In May 2016, PLM proceeded to trial against Maier. The only witness PLM called was Francis Santoro, its vice president of claims. Over Maier's objection, and after a voir dire examination, the Supreme Court admitted into evidence a copy of the policy which was proffered by PLM. The copy of the policy admitted into evidence, which had been compiled by Santoro based upon information contained in the underwriting file, did not specify a location for which the policy applied. Moreover, the copy of the policy admitted into evidence provided a different description of an endorsement titled “Exclusion- Designated Ongoing Operations” than a copy of the policy that PLM had produced during discovery. When questioned about the discrepancy, Santoro did not know which version of the endorsement applied to the policy issued to B & F. Maier did not call any witnesses. After the parties submitted posttrial memoranda, the court issued an order dated July 28, 2016, granting PLM's application for a judgment declaring that it was not obligated to defend or indemnify B & F in the underlying action. Maier appeals.
The best evidence rule requires the production of an original writing where its contents are in dispute and are sought to be proven (see Schozer v. William Penn Life Ins. Co. of N.Y., 84 N.Y.2d 639, 643, 620 N.Y.S.2d 797, 644 N.E.2d 1353; Stathis v. Estate of Karas, 130 A.D.3d 1008, 1009, 14 N.Y.S.3d 446; Kliamovich v. Kliamovich, 85 A.D.3d 867, 869, 925 N.Y.S.2d 591). Under an exception to the rule, “secondary evidence of the contents of an unproduced original may be admitted upon threshold factual findings by the trial court that the proponent of the substitute has sufficiently explained the unavailability of the primary evidence and has not procured its loss or destruction in bad faith” (Schozer v. William Penn Life Ins. Co. of N.Y., 84 N.Y.2d at 643, 620 N.Y.S.2d 797, 644 N.E.2d 1353 [citations omitted] ). The proponent of the secondary evidence “has the heavy burden of establishing, preliminarily to the court's satisfaction, that it is a reliable and accurate portrayal of the original” (id. at 645, 620 N.Y.S.2d 797, 644 N.E.2d 1353).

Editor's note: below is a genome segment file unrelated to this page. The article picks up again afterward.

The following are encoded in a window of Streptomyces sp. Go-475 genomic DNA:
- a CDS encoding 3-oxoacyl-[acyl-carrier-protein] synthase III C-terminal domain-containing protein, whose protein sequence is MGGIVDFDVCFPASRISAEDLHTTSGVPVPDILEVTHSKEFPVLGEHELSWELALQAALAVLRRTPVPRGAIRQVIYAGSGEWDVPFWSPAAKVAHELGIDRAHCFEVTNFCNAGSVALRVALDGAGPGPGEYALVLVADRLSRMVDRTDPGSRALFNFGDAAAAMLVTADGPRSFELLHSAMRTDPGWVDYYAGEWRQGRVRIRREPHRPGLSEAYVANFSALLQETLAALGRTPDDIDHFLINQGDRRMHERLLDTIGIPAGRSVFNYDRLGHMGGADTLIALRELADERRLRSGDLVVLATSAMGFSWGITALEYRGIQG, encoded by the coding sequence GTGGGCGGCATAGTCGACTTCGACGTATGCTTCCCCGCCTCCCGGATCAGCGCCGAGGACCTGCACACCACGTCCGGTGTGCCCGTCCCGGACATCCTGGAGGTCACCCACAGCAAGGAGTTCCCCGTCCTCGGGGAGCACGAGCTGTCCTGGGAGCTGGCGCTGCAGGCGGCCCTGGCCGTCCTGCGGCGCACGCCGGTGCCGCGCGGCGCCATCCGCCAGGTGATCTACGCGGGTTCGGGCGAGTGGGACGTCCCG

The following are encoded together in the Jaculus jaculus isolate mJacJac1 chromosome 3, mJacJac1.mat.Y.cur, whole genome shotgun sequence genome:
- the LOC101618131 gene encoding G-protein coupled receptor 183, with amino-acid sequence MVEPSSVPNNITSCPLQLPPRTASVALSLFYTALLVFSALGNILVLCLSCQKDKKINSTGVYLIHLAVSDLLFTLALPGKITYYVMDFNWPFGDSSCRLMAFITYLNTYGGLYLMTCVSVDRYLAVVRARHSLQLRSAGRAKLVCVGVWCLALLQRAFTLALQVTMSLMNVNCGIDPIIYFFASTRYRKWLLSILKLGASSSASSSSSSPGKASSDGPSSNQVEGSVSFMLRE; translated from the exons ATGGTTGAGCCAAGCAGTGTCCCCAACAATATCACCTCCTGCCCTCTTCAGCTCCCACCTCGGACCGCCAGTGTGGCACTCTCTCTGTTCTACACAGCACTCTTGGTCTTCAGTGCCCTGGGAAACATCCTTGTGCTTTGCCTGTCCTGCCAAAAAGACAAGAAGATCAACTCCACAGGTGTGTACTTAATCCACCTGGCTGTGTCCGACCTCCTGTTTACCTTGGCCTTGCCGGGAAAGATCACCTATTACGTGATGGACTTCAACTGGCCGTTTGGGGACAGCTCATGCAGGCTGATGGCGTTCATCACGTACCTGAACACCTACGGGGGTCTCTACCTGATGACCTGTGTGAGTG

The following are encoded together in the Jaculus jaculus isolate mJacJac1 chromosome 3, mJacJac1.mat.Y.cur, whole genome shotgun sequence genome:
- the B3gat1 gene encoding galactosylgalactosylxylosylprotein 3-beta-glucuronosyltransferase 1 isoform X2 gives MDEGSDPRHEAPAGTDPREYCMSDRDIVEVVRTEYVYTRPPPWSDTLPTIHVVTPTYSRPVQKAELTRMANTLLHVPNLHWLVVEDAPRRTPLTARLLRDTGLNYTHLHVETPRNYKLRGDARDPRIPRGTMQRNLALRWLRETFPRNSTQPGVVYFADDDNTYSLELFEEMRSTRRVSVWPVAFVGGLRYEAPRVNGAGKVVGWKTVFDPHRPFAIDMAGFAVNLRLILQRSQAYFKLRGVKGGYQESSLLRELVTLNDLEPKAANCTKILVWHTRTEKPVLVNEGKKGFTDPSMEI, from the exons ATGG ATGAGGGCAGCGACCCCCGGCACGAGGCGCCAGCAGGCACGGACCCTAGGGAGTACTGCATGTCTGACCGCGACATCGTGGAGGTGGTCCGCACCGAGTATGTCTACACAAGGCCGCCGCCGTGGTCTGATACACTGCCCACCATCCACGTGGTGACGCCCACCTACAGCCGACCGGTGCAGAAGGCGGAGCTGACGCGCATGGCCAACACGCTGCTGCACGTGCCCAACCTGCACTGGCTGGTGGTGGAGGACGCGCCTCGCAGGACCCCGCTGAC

Here, PLM failed to offer any explanation as to the unavailability of the primary evidence, i.e., the original policy. PLM also did not establish that the copy of the policy proffered at trial was a “reliable and accurate portrayal of the original” (id.). In that regard, during voir dire examination, Santoro acknowledged that he had compiled the copy of the policy proffered by PLM at trial based upon information contained in the underwriting file, and he could not explain the language discrepancy between that copy of the policy and the copy of the policy produced by PLM during discovery. Consequently, the Supreme Court should not have admitted into evidence the copy of the policy proffered by PLM at trial. The error was not harmless since, without the original policy or an accurate replication, PLM could not establish what locations were covered by the policy, what exclusions to coverage, if any, existed under the terms of the policy, or the insured's responsibilities with respect to providing notice of the claim to PLM (see Stathis v. Estate of Karas, 130 A.D.3d at 1011, 14 N.Y.S.3d 446).
Accordingly, we remit the matter to the Supreme Court, Suffolk County, for a new trial.
In light of our determination, we need not reach Maier's remaining contentions.
AUSTIN, J.P., ROMAN, SGROI and LASALLE, JJ., concur.